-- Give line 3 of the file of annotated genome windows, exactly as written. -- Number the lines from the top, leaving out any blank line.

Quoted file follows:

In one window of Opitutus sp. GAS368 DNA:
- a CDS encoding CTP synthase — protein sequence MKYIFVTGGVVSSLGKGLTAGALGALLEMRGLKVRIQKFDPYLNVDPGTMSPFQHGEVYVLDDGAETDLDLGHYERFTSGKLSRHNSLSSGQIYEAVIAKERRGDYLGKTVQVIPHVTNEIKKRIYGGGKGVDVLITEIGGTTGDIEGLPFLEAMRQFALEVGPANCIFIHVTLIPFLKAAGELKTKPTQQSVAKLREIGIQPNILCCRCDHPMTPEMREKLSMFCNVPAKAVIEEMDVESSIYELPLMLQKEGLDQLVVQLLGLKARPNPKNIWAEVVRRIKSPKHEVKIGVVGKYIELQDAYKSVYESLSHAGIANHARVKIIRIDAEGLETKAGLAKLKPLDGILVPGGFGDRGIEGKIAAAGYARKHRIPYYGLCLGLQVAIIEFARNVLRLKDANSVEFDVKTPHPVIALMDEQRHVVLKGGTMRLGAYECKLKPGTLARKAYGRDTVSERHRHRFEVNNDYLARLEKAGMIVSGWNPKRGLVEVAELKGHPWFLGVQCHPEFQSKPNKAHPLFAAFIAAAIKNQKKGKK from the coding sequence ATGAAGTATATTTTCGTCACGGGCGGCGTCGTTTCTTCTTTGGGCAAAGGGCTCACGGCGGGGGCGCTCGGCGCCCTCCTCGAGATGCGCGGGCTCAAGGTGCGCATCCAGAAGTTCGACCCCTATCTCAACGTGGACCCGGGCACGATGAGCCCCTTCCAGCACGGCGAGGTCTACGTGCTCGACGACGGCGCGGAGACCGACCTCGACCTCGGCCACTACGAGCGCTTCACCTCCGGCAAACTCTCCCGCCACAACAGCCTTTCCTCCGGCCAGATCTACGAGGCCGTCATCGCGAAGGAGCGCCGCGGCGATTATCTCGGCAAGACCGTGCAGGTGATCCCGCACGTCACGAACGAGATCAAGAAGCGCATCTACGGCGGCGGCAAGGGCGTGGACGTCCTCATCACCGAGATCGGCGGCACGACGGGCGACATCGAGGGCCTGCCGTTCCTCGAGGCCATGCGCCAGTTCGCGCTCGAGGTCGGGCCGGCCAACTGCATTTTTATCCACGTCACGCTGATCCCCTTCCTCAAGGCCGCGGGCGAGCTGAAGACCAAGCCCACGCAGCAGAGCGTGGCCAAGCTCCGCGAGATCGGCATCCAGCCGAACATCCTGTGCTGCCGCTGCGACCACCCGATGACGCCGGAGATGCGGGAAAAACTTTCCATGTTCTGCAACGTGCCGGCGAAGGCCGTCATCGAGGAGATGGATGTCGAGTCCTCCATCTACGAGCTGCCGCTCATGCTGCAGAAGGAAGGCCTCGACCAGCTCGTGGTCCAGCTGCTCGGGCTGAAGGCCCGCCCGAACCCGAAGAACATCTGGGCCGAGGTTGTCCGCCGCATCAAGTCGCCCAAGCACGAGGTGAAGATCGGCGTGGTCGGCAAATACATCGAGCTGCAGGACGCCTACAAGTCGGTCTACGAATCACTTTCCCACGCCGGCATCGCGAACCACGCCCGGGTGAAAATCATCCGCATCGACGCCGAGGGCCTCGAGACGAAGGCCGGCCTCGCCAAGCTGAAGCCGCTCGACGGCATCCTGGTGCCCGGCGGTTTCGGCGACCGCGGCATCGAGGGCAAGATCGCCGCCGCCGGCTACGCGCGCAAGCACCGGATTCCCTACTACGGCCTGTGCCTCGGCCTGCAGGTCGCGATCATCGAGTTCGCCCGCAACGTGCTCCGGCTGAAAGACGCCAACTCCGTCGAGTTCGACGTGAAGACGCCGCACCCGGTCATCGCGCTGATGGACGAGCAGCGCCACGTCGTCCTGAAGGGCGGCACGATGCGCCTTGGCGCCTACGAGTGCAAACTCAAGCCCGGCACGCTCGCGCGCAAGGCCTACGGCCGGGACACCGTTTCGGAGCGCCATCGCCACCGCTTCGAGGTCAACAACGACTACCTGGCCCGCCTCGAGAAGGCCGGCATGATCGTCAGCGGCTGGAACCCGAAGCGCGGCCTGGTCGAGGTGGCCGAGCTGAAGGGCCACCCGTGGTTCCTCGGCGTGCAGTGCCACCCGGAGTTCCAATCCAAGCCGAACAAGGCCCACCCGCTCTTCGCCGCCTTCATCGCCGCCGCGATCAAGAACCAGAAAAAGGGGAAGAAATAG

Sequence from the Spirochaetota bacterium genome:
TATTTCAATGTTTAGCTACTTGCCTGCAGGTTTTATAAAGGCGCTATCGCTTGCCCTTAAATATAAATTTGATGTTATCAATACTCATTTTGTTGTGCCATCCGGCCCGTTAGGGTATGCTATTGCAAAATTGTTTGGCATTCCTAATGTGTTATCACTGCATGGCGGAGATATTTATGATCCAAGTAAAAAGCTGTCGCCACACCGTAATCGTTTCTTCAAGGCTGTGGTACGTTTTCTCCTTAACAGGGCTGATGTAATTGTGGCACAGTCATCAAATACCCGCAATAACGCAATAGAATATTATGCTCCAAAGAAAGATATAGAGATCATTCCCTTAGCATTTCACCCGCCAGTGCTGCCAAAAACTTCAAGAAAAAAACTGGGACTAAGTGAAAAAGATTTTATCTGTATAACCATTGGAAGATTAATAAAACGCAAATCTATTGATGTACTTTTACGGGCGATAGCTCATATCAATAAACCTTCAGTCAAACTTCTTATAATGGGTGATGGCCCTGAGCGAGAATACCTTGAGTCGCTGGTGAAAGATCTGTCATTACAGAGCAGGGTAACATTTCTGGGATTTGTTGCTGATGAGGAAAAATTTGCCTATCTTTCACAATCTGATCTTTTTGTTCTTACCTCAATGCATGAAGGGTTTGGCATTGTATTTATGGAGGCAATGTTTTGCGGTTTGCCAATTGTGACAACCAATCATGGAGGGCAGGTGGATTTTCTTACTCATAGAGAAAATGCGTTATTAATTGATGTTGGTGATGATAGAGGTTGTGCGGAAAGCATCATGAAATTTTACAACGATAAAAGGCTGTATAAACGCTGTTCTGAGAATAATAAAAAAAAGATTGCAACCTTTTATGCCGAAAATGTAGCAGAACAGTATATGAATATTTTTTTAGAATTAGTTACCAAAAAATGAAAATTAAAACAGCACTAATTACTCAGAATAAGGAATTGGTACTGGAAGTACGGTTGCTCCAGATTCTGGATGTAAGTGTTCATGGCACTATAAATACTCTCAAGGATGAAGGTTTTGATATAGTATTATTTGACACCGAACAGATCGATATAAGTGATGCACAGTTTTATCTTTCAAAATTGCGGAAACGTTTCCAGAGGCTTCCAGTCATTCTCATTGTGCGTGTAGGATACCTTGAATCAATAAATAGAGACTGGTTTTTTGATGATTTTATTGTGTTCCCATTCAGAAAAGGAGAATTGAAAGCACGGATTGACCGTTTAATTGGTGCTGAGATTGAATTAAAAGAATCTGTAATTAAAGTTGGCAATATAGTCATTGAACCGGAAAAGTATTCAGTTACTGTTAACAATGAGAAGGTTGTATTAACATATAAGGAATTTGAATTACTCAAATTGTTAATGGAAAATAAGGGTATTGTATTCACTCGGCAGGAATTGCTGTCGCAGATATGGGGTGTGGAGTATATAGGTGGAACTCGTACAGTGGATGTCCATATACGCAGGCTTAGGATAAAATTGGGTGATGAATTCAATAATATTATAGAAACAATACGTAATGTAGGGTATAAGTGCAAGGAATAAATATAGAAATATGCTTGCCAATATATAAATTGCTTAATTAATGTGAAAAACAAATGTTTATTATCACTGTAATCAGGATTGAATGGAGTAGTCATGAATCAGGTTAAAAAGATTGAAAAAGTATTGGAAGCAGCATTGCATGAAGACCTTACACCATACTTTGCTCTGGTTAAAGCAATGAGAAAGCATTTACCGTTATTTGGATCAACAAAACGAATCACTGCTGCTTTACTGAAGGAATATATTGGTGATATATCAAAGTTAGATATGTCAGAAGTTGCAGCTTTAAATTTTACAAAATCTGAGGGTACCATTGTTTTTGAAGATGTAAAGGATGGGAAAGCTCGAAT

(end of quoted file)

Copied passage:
Sequence from the Spirochaetota bacterium genome: